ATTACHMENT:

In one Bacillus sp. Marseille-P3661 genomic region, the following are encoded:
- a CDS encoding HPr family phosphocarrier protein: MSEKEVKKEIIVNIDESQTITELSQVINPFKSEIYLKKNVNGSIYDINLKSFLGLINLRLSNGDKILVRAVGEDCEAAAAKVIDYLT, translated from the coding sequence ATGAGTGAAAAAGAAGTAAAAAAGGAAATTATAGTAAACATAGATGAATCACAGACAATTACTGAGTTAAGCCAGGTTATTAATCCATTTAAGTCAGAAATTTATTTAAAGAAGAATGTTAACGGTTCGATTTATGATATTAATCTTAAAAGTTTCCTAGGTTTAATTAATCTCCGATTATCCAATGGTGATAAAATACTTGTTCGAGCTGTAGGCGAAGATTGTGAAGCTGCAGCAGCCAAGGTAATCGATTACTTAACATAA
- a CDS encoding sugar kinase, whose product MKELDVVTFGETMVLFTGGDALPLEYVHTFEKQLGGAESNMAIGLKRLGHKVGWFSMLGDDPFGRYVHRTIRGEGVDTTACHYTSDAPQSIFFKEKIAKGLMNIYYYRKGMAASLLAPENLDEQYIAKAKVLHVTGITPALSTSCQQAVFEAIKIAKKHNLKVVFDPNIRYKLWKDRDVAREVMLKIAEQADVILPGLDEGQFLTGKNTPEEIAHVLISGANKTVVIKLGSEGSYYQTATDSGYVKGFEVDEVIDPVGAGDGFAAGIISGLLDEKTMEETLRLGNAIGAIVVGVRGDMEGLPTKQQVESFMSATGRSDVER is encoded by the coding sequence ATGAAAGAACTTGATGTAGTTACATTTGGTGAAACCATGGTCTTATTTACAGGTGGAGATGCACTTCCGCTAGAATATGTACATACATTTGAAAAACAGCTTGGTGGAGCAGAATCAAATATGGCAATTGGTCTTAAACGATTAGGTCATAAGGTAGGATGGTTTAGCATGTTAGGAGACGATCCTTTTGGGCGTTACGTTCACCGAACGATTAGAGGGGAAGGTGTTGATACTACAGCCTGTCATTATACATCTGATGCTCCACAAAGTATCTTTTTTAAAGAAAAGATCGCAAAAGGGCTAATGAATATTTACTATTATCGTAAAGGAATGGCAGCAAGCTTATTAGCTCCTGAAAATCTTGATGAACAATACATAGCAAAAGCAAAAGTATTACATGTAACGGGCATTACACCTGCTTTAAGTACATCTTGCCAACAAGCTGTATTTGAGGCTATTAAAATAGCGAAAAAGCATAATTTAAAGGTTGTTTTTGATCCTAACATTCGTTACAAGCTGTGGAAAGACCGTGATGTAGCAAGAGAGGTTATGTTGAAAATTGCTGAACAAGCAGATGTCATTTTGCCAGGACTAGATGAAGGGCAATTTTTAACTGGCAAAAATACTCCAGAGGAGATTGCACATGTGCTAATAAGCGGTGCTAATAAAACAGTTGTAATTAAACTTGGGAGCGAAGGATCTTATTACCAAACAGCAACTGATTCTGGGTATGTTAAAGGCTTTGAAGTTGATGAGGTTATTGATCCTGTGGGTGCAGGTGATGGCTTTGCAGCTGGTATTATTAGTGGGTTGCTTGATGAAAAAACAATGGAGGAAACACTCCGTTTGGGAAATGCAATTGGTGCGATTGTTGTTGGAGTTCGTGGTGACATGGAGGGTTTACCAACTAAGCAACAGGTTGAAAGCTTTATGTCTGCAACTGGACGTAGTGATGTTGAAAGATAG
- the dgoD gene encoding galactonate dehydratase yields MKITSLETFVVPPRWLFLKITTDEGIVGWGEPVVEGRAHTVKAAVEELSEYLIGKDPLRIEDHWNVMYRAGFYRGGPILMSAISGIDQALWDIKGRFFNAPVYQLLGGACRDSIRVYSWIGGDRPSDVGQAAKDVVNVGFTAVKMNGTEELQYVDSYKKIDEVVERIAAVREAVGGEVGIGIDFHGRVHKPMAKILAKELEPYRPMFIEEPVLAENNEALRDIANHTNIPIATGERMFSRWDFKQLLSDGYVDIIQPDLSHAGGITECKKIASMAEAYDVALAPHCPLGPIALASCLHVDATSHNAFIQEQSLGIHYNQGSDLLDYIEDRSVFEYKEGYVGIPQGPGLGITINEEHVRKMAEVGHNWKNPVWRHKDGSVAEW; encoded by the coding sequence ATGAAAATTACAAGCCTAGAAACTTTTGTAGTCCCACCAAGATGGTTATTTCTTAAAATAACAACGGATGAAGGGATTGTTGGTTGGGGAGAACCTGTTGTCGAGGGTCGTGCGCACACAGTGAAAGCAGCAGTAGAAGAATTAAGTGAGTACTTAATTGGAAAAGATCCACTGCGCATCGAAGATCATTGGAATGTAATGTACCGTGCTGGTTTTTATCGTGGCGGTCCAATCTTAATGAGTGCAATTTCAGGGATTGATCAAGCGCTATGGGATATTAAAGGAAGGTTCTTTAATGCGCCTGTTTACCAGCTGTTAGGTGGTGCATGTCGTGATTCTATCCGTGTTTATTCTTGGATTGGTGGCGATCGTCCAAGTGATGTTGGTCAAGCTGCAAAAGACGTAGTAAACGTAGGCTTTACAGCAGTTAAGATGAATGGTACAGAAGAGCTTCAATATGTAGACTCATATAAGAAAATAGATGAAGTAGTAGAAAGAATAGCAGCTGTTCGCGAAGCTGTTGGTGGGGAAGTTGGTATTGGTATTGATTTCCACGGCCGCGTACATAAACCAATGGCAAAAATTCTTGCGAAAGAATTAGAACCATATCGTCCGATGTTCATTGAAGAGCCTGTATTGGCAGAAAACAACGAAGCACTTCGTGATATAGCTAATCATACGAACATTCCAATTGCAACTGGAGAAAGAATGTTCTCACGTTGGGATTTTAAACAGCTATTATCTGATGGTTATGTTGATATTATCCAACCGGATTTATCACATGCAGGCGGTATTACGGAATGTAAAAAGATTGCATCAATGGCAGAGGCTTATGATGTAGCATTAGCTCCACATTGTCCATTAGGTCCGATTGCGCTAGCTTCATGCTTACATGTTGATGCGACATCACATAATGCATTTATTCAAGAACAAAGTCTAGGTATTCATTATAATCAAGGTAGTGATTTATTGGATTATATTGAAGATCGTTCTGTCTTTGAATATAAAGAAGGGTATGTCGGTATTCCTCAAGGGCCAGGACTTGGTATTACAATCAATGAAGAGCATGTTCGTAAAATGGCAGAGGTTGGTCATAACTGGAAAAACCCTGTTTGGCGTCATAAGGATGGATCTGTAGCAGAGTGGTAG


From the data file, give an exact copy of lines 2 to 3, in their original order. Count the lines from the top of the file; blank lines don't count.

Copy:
- a CDS encoding HPr family phosphocarrier protein: MSEKEVKKEIIVNIDESQTITELSQVINPFKSEIYLKKNVNGSIYDINLKSFLGLINLRLSNGDKILVRAVGEDCEAAAAKVIDYLT, translated from the coding sequence ATGAGTGAAAAAGAAGTAAAAAAGGAAATTATAGTAAACATAGATGAATCACAGACAATTACTGAGTTAAGCCAGGTTATTAATCCATTTAAGTCAGAAATTTATTTAAAGAAGAATGTTAACGGTTCGATTTATGATATTAATCTTAAAAGTTTCCTAGGTTTAATTAATCTCCGATTATCCAATGGTGATAAAATACTTGTTCGAGCTGTAGGCGAAGATTGTGAAGCTGCAGCAGCCAAGGTAATCGATTACTTAACATAA
- a CDS encoding sugar kinase, whose product MKELDVVTFGETMVLFTGGDALPLEYVHTFEKQLGGAESNMAIGLKRLGHKVGWFSMLGDDPFGRYVHRTIRGEGVDTTACHYTSDAPQSIFFKEKIAKGLMNIYYYRKGMAASLLAPENLDEQYIAKAKVLHVTGITPALSTSCQQAVFEAIKIAKKHNLKVVFDPNIRYKLWKDRDVAREVMLKIAEQADVILPGLDEGQFLTGKNTPEEIAHVLISGANKTVVIKLGSEGSYYQTATDSGYVKGFEVDEVIDPVGAGDGFAAGIISGLLDEKTMEETLRLGNAIGAIVVGVRGDMEGLPTKQQVESFMSATGRSDVER is encoded by the coding sequence ATGAAAGAACTTGATGTAGTTACATTTGGTGAAACCATGGTCTTATTTACAGGTGGAGATGCACTTCCGCTAGAATATGTACATACATTTGAAAAACAGCTTGGTGGAGCAGAATCAAATATGGCAATTGGTCTTAAACGATTAGGTCATAAGGTAGGATGGTTTAGCATGTTAGGAGACGATCCTTTTGGGCGTTACGTTCACCGAACGATTAGAGGGGAAGGTGTTGATACTACAGCCTGTCATTATACATCTGATGCTCCACAAAGTATCTTTTTTAAAGAAAAGATCGCAAAAGGGCTAATGAATATTTACTATTATCGTAAAGGAATGGCAGCAAGCTTATTAGCTCCTGAAAATCTTGATGAACAATACATAGCAAAAGCAAAAGTATTACATGTAACGGGCATTACACCTGCTTTAAGTACATCTTGCCAACAAGCTGTATTTGAGGCTATTAAAATAGCGAAAAAGCATAATTTAAAGGTTGTTTTTGATCCTAACATTCGTTACAAGCTGTGGAAAGACCGTGATGTAGCAAGAGAGGTTATGTTGAAAATTGCTGAACAAGCAGATGTCATTTTGCCAGGACTAGATGAAGGGCAATTTTTAACTGGCAAAAATACTCCAGAGGAGATTGCACATGTGCTAATAAGCGGTGCTAATAAAACAGTTGTAATTAAACTTGGGAGCGAAGGATCTTATTACCAAACAGCAACTGATTCTGGGTATGTTAAAGGCTTTGAAGTTGATGAGGTTATTGATCCTGTGGGTGCAGGTGATGGCTTTGCAGCTGGTATTATTAGTGGGTTGCTTGATGAAAAAACAATGGAGGAAACACTCCGTTTGGGAAATGCAATTGGTGCGATTGTTGTTGGAGTTCGTGGTGACATGGAGGGTTTACCAACTAAGCAACAGGTTGAAAGCTTTATGTCTGCAACTGGACGTAGTGATGTTGAAAGATAG